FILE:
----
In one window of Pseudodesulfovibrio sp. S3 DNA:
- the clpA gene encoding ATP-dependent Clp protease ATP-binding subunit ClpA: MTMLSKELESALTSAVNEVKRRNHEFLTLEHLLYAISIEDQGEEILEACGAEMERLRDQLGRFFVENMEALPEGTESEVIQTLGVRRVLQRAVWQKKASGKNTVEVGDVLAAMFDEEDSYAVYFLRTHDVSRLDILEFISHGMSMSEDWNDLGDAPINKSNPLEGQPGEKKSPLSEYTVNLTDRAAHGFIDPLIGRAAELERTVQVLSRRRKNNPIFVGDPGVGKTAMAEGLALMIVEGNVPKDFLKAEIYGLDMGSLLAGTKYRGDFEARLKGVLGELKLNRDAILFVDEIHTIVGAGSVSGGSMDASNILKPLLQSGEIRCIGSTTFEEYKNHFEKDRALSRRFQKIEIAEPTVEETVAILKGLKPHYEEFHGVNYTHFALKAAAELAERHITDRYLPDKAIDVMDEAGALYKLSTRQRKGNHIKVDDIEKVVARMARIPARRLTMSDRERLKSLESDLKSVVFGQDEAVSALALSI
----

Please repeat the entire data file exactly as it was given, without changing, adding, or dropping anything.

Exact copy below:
In one window of Pseudodesulfovibrio sp. S3 DNA:
- the clpA gene encoding ATP-dependent Clp protease ATP-binding subunit ClpA: MTMLSKELESALTSAVNEVKRRNHEFLTLEHLLYAISIEDQGEEILEACGAEMERLRDQLGRFFVENMEALPEGTESEVIQTLGVRRVLQRAVWQKKASGKNTVEVGDVLAAMFDEEDSYAVYFLRTHDVSRLDILEFISHGMSMSEDWNDLGDAPINKSNPLEGQPGEKKSPLSEYTVNLTDRAAHGFIDPLIGRAAELERTVQVLSRRRKNNPIFVGDPGVGKTAMAEGLALMIVEGNVPKDFLKAEIYGLDMGSLLAGTKYRGDFEARLKGVLGELKLNRDAILFVDEIHTIVGAGSVSGGSMDASNILKPLLQSGEIRCIGSTTFEEYKNHFEKDRALSRRFQKIEIAEPTVEETVAILKGLKPHYEEFHGVNYTHFALKAAAELAERHITDRYLPDKAIDVMDEAGALYKLSTRQRKGNHIKVDDIEKVVARMARIPARRLTMSDRERLKSLESDLKSVVFGQDEAVSALALSI